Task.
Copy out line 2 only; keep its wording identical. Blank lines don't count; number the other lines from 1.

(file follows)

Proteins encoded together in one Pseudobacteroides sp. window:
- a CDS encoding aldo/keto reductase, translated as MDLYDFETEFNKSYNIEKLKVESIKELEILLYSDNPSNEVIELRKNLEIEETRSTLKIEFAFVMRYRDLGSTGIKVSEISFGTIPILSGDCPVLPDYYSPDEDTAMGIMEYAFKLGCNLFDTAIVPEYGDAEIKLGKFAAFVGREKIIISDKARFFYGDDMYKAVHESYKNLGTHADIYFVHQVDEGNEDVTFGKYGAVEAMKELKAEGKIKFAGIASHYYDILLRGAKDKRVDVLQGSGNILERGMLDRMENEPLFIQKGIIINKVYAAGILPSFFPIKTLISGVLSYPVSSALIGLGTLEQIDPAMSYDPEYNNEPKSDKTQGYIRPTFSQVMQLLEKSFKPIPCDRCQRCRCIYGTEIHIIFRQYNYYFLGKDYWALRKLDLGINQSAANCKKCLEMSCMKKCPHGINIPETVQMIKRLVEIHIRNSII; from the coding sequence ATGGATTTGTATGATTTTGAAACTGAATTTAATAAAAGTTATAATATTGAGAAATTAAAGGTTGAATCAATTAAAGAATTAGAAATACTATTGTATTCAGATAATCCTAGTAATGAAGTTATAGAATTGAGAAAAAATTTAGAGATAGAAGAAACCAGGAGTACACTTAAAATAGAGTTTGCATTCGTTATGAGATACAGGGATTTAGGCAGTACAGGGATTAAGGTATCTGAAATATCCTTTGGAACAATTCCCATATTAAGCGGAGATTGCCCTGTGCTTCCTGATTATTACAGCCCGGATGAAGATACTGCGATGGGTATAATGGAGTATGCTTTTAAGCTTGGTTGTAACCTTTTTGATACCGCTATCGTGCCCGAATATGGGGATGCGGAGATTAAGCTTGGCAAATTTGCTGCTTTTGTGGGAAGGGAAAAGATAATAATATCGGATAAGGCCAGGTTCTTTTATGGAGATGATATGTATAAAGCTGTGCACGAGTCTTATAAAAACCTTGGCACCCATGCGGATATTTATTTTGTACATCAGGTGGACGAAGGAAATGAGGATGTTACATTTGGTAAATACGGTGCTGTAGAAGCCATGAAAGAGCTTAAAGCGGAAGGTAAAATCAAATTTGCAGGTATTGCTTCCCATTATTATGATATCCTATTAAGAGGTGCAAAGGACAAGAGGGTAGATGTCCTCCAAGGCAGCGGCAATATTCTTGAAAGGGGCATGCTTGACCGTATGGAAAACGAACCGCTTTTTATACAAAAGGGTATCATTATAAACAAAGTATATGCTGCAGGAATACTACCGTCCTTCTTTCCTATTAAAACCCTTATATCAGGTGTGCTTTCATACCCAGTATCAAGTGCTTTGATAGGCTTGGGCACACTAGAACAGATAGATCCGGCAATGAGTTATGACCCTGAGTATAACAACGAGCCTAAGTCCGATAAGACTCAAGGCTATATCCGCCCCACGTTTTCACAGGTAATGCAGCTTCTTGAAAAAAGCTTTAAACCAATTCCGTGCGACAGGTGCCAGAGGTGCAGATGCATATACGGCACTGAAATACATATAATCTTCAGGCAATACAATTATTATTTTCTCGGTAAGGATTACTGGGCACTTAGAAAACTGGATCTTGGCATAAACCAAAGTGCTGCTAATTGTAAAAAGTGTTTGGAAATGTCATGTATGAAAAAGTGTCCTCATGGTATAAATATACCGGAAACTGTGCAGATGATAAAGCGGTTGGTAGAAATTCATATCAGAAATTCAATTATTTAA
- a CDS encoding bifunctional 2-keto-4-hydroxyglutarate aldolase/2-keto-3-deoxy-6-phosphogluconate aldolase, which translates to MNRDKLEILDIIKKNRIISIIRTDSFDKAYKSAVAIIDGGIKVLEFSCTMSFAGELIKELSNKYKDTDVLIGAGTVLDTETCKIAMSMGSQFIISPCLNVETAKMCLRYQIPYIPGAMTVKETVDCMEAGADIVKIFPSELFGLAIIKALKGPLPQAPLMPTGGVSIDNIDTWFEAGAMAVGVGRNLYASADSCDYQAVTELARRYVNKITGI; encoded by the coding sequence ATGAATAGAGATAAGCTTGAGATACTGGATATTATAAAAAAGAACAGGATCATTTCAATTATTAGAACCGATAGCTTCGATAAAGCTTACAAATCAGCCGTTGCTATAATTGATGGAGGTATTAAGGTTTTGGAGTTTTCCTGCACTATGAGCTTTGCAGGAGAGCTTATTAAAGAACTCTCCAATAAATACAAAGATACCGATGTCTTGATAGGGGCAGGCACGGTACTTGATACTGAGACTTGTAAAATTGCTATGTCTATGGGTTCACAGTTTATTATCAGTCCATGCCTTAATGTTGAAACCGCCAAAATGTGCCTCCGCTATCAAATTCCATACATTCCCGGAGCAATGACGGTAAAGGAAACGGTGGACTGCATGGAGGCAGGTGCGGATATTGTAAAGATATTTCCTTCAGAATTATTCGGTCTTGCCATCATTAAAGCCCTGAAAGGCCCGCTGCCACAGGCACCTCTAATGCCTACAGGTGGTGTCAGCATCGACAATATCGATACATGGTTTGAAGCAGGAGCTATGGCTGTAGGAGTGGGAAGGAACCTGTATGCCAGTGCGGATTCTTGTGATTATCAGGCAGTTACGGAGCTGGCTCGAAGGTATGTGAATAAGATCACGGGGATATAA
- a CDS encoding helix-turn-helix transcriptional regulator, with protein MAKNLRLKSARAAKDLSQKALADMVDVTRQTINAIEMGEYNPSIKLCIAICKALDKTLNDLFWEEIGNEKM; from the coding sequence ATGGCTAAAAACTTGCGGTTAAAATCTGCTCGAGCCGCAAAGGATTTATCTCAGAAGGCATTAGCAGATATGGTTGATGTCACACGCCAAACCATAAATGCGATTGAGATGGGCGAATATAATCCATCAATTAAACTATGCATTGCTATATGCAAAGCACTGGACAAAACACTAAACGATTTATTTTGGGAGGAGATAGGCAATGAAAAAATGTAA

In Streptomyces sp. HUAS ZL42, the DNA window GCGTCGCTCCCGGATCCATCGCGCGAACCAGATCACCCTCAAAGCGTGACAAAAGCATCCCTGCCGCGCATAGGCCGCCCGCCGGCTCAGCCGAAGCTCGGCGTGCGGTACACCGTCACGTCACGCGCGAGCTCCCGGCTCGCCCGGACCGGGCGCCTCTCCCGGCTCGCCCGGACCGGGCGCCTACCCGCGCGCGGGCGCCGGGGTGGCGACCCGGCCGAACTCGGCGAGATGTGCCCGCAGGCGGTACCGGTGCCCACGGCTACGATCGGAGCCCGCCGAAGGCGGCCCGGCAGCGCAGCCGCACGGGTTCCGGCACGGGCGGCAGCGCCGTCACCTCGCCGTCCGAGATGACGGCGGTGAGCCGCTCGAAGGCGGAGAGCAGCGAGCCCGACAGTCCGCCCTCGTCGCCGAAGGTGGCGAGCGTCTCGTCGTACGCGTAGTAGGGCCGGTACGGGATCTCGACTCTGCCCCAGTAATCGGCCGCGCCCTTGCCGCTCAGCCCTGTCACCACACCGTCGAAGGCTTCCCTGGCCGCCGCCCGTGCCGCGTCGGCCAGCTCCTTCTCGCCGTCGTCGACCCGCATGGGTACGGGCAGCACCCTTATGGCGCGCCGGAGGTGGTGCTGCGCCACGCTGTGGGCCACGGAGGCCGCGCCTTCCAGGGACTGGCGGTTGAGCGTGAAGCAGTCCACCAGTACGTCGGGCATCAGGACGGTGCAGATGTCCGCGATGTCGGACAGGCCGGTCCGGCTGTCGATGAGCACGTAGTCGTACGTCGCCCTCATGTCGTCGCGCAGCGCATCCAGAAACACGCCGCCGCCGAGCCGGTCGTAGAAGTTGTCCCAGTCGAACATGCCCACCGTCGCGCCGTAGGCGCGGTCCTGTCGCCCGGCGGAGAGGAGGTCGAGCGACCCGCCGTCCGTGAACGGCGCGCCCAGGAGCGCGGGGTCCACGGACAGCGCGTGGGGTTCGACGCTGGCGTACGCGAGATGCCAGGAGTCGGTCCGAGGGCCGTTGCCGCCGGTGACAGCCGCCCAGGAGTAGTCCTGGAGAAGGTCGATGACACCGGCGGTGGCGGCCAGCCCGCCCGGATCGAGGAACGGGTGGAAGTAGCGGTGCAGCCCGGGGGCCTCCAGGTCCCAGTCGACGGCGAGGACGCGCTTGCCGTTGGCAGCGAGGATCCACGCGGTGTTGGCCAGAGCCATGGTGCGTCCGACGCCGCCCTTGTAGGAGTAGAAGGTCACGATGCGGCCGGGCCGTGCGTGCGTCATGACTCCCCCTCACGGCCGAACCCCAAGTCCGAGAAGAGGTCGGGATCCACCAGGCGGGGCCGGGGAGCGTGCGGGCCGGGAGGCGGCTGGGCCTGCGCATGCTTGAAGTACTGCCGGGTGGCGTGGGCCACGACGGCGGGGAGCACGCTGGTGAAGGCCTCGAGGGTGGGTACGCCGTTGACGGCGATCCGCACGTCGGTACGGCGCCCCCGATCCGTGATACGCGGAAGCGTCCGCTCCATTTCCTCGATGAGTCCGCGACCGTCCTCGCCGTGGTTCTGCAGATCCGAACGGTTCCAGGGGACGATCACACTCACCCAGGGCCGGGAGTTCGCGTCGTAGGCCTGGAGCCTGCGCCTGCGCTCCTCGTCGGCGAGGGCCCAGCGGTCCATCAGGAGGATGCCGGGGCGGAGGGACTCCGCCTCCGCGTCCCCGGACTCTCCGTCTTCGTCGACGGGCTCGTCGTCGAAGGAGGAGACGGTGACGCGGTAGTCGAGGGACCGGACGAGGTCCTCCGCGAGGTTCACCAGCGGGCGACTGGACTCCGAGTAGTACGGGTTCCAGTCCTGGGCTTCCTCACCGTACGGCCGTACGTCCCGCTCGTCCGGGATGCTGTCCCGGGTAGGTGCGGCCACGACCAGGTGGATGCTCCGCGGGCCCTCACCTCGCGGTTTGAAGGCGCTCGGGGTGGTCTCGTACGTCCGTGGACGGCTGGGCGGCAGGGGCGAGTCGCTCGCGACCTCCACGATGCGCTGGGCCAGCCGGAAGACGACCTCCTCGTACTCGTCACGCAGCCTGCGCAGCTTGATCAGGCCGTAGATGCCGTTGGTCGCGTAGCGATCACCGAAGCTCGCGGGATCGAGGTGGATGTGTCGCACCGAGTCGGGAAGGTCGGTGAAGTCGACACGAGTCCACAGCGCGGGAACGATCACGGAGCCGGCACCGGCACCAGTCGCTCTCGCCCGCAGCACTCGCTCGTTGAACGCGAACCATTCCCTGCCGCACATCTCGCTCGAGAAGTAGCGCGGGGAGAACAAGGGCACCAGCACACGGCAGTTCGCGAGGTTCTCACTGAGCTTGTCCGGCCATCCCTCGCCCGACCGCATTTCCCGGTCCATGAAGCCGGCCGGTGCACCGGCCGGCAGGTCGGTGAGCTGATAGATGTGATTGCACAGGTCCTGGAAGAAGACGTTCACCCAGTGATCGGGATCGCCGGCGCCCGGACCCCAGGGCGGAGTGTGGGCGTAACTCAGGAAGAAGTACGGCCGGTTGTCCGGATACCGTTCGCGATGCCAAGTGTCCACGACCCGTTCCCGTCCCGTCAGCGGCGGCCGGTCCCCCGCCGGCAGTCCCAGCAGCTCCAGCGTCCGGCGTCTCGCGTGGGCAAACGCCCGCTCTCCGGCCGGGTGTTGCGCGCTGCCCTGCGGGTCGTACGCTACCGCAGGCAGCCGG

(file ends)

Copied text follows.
- a CDS encoding aldo/keto reductase, translated as MDLYDFETEFNKSYNIEKLKVESIKELEILLYSDNPSNEVIELRKNLEIEETRSTLKIEFAFVMRYRDLGSTGIKVSEISFGTIPILSGDCPVLPDYYSPDEDTAMGIMEYAFKLGCNLFDTAIVPEYGDAEIKLGKFAAFVGREKIIISDKARFFYGDDMYKAVHESYKNLGTHADIYFVHQVDEGNEDVTFGKYGAVEAMKELKAEGKIKFAGIASHYYDILLRGAKDKRVDVLQGSGNILERGMLDRMENEPLFIQKGIIINKVYAAGILPSFFPIKTLISGVLSYPVSSALIGLGTLEQIDPAMSYDPEYNNEPKSDKTQGYIRPTFSQVMQLLEKSFKPIPCDRCQRCRCIYGTEIHIIFRQYNYYFLGKDYWALRKLDLGINQSAANCKKCLEMSCMKKCPHGINIPETVQMIKRLVEIHIRNSII; from the coding sequence ATGGATTTGTATGATTTTGAAACTGAATTTAATAAAAGTTATAATATTGAGAAATTAAAGGTTGAATCAATTAAAGAATTAGAAATACTATTGTATTCAGATAATCCTAGTAATGAAGTTATAGAATTGAGAAAAAATTTAGAGATAGAAGAAACCAGGAGTACACTTAAAATAGAGTTTGCATTCGTTATGAGATACAGGGATTTAGGCAGTACAGGGATTAAGGTATCTGAAATATCCTTTGGAACAATTCCCATATTAAGCGGAGATTGCCCTGTGCTTCCTGATTATTACAGCCCGGATGAAGATACTGCGATGGGTATAATGGAGTATGCTTTTAAGCTTGGTTGTAACCTTTTTGATACCGCTATCGTGCCCGAATATGGGGATGCGGAGATTAAGCTTGGCAAATTTGCTGCTTTTGTGGGAAGGGAAAAGATAATAATATCGGATAAGGCCAGGTTCTTTTATGGAGATGATATGTATAAAGCTGTGCACGAGTCTTATAAAAACCTTGGCACCCATGCGGATATTTATTTTGTACATCAGGTGGACGAAGGAAATGAGGATGTTACATTTGGTAAATACGGTGCTGTAGAAGCCATGAAAGAGCTTAAAGCGGAAGGTAAAATCAAATTTGCAGGTATTGCTTCCCATTATTATGATATCCTATTAAGAGGTGCAAAGGACAAGAGGGTAGATGTCCTCCAAGGCAGCGGCAATATTCTTGAAAGGGGCATGCTTGACCGTATGGAAAACGAACCGCTTTTTATACAAAAGGGTATCATTATAAACAAAGTATATGCTGCAGGAATACTACCGTCCTTCTTTCCTATTAAAACCCTTATATCAGGTGTGCTTTCATACCCAGTATCAAGTGCTTTGATAGGCTTGGGCACACTAGAACAGATAGATCCGGCAATGAGTTATGACCCTGAGTATAACAACGAGCCTAAGTCCGATAAGACTCAAGGCTATATCCGCCCCACGTTTTCACAGGTAATGCAGCTTCTTGAAAAAAGCTTTAAACCAATTCCGTGCGACAGGTGCCAGAGGTGCAGATGCATATACGGCACTGAAATACATATAATCTTCAGGCAATACAATTATTATTTTCTCGGTAAGGATTACTGGGCACTTAGAAAACTGGATCTTGGCATAAACCAAAGTGCTGCTAATTGTAAAAAGTGTTTGGAAATGTCATGTATGAAAAAGTGTCCTCATGGTATAAATATACCGGAAACTGTGCAGATGATAAAGCGGTTGGTAGAAATTCATATCAGAAATTCAATTATTTAA